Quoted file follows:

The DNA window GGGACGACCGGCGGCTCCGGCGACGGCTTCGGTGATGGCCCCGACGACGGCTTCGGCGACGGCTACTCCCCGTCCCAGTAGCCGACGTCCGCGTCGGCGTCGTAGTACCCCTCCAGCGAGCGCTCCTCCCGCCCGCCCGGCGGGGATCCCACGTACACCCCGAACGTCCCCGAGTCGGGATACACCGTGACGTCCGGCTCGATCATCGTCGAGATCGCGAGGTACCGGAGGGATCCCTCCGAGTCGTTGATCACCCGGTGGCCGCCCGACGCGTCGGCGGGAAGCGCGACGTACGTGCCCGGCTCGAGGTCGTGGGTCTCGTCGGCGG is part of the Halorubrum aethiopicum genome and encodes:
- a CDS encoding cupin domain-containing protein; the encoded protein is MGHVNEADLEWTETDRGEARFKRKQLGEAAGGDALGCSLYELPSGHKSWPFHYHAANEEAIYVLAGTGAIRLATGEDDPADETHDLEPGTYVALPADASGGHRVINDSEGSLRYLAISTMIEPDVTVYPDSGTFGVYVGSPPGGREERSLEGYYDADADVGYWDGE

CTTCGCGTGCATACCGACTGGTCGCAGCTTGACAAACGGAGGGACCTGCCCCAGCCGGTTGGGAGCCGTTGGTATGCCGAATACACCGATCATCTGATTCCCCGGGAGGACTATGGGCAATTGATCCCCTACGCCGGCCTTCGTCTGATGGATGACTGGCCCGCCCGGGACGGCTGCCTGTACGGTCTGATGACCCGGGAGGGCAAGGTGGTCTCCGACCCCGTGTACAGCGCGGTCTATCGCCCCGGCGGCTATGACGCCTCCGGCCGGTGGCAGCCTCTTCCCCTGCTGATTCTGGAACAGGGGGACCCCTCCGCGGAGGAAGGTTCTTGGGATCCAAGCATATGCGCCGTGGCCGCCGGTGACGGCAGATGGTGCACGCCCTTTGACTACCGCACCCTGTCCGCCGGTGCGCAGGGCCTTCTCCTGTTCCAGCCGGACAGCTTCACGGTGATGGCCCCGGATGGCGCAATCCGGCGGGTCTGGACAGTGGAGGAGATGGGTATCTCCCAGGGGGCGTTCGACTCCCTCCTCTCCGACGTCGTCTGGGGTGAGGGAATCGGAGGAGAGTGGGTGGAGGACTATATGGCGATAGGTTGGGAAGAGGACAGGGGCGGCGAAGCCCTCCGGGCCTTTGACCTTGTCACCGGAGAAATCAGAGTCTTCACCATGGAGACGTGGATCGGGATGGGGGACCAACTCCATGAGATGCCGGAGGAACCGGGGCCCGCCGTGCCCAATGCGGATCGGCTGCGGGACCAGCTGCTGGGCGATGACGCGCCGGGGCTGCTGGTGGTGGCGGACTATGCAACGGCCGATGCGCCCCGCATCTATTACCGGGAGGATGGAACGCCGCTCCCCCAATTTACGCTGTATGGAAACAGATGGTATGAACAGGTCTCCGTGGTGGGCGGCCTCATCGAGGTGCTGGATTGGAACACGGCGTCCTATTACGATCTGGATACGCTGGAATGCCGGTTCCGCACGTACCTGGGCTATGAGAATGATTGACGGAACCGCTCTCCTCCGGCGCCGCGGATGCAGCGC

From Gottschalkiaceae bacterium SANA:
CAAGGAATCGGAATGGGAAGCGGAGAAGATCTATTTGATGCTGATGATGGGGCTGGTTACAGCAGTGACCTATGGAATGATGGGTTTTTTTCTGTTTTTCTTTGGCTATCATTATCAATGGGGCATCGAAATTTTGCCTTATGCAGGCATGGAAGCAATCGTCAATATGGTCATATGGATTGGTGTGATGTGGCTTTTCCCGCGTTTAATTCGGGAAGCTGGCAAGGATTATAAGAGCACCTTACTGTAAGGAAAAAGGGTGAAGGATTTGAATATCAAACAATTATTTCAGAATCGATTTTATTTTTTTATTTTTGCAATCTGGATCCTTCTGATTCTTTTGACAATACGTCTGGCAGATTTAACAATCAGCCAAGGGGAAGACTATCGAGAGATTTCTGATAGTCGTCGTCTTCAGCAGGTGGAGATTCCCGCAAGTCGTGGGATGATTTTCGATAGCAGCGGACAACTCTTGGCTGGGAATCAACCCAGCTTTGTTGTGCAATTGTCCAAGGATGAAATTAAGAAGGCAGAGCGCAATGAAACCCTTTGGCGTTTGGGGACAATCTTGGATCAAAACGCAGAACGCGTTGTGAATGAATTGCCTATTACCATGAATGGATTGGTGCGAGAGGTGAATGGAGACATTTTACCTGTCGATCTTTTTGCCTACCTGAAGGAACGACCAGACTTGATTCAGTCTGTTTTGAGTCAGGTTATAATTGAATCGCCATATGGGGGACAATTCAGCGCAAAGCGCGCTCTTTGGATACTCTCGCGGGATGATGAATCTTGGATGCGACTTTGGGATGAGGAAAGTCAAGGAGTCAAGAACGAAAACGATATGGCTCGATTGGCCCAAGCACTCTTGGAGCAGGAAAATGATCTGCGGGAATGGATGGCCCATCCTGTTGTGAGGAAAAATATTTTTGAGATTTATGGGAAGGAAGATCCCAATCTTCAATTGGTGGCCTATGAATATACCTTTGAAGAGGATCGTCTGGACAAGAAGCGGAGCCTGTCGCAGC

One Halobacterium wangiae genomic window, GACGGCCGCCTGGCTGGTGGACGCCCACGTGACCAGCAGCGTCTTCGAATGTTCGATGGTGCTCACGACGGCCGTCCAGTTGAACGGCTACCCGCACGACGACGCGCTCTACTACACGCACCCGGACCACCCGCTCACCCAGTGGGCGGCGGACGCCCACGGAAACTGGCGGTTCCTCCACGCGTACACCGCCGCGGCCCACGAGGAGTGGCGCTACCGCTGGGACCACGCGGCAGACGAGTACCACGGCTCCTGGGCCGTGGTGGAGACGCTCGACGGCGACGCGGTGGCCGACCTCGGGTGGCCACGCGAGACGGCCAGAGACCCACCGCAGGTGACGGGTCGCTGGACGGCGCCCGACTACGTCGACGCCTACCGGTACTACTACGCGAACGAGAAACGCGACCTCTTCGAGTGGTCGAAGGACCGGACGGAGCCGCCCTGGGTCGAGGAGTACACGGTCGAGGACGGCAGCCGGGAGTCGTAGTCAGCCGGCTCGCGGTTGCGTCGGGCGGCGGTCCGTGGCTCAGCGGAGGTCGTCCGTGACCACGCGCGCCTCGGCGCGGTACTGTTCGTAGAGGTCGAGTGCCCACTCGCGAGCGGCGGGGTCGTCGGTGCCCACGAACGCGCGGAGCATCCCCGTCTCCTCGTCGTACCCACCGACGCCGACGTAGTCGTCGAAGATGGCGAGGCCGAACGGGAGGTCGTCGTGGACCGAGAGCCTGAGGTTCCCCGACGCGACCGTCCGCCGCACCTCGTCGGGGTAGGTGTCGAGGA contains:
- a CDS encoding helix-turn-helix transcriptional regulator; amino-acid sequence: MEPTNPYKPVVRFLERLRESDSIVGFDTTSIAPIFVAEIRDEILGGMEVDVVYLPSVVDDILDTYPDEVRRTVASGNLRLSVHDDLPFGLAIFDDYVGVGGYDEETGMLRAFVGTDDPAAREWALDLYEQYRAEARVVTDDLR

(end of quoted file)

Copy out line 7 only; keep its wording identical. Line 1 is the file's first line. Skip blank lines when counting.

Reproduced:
- a CDS encoding helix-turn-helix transcriptional regulator; amino-acid sequence: MEPTNPYKPVVRFLERLRESDSIVGFDTTSIAPIFVAEIRDEILGGMEVDVVYLPSVVDDILDTYPDEVRRTVASGNLRLSVHDDLPFGLAIFDDYVGVGGYDEETGMLRAFVGTDDPAAREWALDLYEQYRAEARVVTDDLR